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The Night’s Brightest Lights

Venus and Jupiter are at their best, and the moon isn’t too shabby, either

As the sun dips toward the horizon, Venus and Jupiter appear high in the west. Venus, the brighter of the two, shines roughly five degrees below Jupiter at week’s end, but that gap is closing fast. They reach their nearest on Tuesday, shining side by side a mere three degrees apart. Visible for almost four hours after sunset, this is the best conjunction of Venus and Jupiter for years to come. After Tuesday, Venus pulls above Jupiter, appearing a little higher each night. Even so, the two remain close together through March.
    If you can see Jupiter and Venus, you may be able to spot Mercury far lower against the horizon in the wake of the setting sun. Nearing the end of this evening apparition, Mercury sets little more than an hour after the sun, and by next weekend it will be lost in the solar glare. While Mercury shines as bright as most any star, you may need binoculars to locate it amid the glow of twilight.
    Juxtaposed from Venus and Jupiter, Mars rises in the east after sunset. The red planet has just come its closest to earth for the year, and shines as bright as any star. It is also just days removed from its solar opposition, so it is visible all night long. You should have no trouble distinguishing its ruddy glow from dimmer, blue-white Regulus a dozen degrees above it.
    Saturn rises in the east around 9pm, trailing a half-dozen degrees behind the slightly dimmer star Spica. Saturday, the waning gibbous moon joins the two, forming an equilateral triangle.
    In the wee hours before dawn Sunday morning, we begin Daylight Saving Time, setting our clocks ahead one hour. While the planets and stars will be oblivious to this time change, it’s unlikely your boss will be should you show up to work an hour late Monday.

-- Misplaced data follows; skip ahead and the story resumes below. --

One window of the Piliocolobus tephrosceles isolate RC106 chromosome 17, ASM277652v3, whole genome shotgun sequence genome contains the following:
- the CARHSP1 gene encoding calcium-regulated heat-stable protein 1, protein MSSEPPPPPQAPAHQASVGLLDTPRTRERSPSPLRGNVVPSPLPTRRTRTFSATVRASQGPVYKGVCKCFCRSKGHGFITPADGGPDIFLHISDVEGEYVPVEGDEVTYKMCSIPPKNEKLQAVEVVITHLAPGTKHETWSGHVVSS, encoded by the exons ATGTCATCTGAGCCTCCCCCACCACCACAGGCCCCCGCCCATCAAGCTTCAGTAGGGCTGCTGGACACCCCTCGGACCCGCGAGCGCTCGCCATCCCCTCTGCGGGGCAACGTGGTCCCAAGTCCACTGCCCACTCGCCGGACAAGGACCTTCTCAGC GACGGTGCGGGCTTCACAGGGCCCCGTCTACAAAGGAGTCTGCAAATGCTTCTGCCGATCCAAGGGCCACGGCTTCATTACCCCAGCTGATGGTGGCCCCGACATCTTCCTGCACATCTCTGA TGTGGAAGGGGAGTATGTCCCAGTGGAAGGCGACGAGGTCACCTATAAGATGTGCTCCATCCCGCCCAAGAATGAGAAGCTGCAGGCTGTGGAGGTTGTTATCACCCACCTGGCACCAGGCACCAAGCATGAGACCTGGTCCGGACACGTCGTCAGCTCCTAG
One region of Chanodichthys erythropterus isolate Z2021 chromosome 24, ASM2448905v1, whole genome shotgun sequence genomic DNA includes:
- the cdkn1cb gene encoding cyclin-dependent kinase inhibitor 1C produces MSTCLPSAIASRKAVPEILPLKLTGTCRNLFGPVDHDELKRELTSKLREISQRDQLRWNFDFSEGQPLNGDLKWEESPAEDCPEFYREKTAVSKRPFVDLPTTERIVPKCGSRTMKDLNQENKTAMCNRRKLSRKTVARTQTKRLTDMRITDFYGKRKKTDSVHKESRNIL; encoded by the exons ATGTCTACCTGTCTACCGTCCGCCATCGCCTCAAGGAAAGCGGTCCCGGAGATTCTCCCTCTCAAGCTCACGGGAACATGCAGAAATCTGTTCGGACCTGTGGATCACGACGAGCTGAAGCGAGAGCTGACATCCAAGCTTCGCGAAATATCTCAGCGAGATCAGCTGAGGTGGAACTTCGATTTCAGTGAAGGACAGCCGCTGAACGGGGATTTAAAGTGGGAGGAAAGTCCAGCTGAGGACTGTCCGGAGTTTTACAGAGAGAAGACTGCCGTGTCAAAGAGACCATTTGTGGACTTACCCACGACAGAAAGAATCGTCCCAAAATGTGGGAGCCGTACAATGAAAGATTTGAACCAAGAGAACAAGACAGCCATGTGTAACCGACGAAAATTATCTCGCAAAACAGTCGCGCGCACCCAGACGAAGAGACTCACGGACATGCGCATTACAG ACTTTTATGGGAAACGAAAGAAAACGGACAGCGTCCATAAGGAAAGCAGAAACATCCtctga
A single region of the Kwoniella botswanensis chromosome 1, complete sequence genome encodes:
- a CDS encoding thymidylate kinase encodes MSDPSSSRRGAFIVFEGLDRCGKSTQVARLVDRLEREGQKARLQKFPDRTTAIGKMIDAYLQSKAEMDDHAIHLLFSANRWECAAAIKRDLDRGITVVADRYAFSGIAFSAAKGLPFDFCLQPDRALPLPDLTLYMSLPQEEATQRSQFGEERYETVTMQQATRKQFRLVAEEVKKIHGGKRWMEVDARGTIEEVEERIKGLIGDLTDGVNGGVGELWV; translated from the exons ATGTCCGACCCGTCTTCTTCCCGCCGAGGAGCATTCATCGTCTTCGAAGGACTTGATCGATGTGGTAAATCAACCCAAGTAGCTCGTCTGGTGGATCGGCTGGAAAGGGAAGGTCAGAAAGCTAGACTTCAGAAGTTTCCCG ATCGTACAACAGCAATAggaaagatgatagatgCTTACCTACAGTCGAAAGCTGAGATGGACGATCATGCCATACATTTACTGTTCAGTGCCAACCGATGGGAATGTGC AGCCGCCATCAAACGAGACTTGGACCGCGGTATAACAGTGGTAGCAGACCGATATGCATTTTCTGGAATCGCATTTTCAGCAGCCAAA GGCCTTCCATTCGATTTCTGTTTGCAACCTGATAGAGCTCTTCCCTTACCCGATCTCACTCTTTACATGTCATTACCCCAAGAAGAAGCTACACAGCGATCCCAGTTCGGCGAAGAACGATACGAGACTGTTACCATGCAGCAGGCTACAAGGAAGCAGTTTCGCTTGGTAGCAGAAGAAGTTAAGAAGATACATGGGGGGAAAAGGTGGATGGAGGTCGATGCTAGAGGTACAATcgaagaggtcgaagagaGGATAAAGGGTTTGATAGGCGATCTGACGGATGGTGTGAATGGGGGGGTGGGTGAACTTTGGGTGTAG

As the sun dips toward the horizon, Venus and Jupiter appear high in the west. Venus, the brighter of the two, shines roughly five degrees below Jupiter at week’s end, but that gap is closing fast. They reach their nearest on Tuesday, shining side by side a mere three degrees apart. Visible for almost four hours after sunset, this is the best conjunction of Venus and Jupiter for years to come. After Tuesday, Venus pulls above Jupiter, appearing a little higher each night. Even so, the two remain close together through March.
    If you can see Jupiter and Venus, you may be able to spot Mercury far lower against the horizon in the wake of the setting sun. Nearing the end of this evening apparition, Mercury sets little more than an hour after the sun, and by next weekend it will be lost in the solar glare. While Mercury shines as bright as most any star, you may need binoculars to locate it amid the glow of twilight.
    Juxtaposed from Venus and Jupiter, Mars rises in the east after sunset. The red planet has just come its closest to earth for the year, and shines as bright as any star. It is also just days removed from its solar opposition, so it is visible all night long. You should have no trouble distinguishing its ruddy glow from dimmer, blue-white Regulus a dozen degrees above it.
    Saturn rises in the east around 9pm, trailing a half-dozen degrees behind the slightly dimmer star Spica. Saturday, the waning gibbous moon joins the two, forming an equilateral triangle.
    In the wee hours before dawn Sunday morning, we begin Daylight Saving Time, setting our clocks ahead one hour. While the planets and stars will be oblivious to this time change, it’s unlikely your boss will be should you show up to work an hour late Monday.